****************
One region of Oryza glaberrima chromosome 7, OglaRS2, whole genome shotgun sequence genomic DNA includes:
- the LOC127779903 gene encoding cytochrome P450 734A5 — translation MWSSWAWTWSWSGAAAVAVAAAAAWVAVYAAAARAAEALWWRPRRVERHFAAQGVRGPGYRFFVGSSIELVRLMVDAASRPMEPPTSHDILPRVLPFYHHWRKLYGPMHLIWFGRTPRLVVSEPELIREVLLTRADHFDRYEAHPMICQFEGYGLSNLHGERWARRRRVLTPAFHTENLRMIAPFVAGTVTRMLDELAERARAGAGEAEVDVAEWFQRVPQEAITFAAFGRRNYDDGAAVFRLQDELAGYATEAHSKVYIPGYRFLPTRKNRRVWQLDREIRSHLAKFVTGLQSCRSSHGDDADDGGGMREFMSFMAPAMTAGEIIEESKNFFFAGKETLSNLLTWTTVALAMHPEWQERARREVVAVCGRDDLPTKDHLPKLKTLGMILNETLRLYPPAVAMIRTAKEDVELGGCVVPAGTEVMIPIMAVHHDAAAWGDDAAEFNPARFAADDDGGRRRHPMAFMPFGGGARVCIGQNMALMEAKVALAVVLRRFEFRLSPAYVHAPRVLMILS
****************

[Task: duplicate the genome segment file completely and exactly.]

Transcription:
One region of Oryza glaberrima chromosome 7, OglaRS2, whole genome shotgun sequence genomic DNA includes:
- the LOC127779903 gene encoding cytochrome P450 734A5 — translation MWSSWAWTWSWSGAAAVAVAAAAAWVAVYAAAARAAEALWWRPRRVERHFAAQGVRGPGYRFFVGSSIELVRLMVDAASRPMEPPTSHDILPRVLPFYHHWRKLYGPMHLIWFGRTPRLVVSEPELIREVLLTRADHFDRYEAHPMICQFEGYGLSNLHGERWARRRRVLTPAFHTENLRMIAPFVAGTVTRMLDELAERARAGAGEAEVDVAEWFQRVPQEAITFAAFGRRNYDDGAAVFRLQDELAGYATEAHSKVYIPGYRFLPTRKNRRVWQLDREIRSHLAKFVTGLQSCRSSHGDDADDGGGMREFMSFMAPAMTAGEIIEESKNFFFAGKETLSNLLTWTTVALAMHPEWQERARREVVAVCGRDDLPTKDHLPKLKTLGMILNETLRLYPPAVAMIRTAKEDVELGGCVVPAGTEVMIPIMAVHHDAAAWGDDAAEFNPARFAADDDGGRRRHPMAFMPFGGGARVCIGQNMALMEAKVALAVVLRRFEFRLSPAYVHAPRVLMILS